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Posts Tagged ‘schools’

Two of the many stormwater wetland program events in September and October involved our partners at Clear Creek ISD and the University of Houston Clear Lake’s EIH. I can tell you a little about each one, but photos say it best! Check them out at the Flickr links below.

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Replanting the Floating Wetlands

To make up for the damage caused by the nutria invasion last year, we replanted the floating wetlands as an experiment to see which species nutria would avoid. We also planted test plots of these species along the shore, including some species we know they do eat, as experimental controls. Sixty nine students and community members came out to work on a gorgeous Sunday afternoon, October 12.

See all the photos and upload your own to the Flickr photo pool.

 

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Habitat Garden Day at Ed White Elementary

Much pruning, planting and raking was done to spruce up the garden after a long summer, and best of all for the stormwater wetland program,  plants were collected from the overgrown ponds. The plants are being propagated in the wetland nursery at Exploration Green, and can be reused on school and community wetland projects.

See all the photos and upload your own to the Flickr photo pool.

Thanks to all who showed up to help and made these events fun!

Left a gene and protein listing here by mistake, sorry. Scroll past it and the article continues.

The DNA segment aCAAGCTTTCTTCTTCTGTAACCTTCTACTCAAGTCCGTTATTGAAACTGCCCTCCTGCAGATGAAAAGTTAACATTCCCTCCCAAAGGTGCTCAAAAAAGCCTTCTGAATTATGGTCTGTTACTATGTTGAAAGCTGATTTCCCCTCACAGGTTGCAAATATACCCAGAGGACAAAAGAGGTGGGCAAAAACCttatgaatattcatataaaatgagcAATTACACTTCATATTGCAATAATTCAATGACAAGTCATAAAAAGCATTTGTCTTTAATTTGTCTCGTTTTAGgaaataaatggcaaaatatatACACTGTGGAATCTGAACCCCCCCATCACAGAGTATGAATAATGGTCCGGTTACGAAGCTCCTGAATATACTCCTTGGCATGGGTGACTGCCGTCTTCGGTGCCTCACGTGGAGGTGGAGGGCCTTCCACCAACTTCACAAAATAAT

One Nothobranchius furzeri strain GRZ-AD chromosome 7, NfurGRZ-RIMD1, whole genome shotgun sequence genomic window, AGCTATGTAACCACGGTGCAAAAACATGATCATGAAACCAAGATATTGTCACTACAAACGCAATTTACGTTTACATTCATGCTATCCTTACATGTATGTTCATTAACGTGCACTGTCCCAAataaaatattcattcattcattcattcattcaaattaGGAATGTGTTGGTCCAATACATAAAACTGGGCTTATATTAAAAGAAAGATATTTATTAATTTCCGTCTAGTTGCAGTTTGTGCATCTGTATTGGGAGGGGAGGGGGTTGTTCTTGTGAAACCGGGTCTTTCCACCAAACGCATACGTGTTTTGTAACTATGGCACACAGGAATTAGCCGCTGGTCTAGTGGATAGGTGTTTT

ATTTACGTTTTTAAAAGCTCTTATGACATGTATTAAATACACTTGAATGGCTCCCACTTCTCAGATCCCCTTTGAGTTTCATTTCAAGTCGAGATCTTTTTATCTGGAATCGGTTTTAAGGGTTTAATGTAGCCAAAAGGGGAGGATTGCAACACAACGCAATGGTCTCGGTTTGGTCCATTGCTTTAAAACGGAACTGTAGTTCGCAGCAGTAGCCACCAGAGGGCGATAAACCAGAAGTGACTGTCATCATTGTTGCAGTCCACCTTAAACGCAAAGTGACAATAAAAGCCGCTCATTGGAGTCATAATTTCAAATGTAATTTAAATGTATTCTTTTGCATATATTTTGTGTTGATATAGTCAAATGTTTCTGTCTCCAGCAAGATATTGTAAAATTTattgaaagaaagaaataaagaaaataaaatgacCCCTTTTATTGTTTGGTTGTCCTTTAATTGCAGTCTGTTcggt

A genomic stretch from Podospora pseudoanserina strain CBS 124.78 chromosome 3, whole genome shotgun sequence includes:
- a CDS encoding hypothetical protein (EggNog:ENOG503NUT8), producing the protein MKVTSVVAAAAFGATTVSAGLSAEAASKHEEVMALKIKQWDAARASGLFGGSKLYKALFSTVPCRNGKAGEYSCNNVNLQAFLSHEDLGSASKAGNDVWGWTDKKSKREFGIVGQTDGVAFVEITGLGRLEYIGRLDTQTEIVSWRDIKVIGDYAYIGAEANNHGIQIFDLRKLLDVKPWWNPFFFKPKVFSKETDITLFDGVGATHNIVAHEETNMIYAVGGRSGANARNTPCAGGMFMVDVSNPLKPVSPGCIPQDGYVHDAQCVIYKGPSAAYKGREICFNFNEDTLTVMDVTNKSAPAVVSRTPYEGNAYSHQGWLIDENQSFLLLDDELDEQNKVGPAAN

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We are moving closer to installing floating wetland islands in what may be the first such project at a school in Texas, and one of the first public installations anywhere in the state. The floating wetlands will be in the storm water detention basin (aka “the pond”) of the Education Village campus in League City TX, part of the Clear Creek Independent School District (CCISD).

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Left: Floating wetland islands in Canada. Source: Biohavens International. Right: A pilot project in Baltimore Harbor. Source: Waterfront Partnership of Baltimore.

What is a floating wetland? It’s a small buoyant man-made island that grows wetland plants. CCISD’s islands will be made of a dense mesh of recycled plastic fibers produced by Martin Ecosystems. These floating wetlands have plant, soil and root interactions similar to a natural wetland and provide surfaces for colonies of beneficial water-cleaning microorganisms. (more…)

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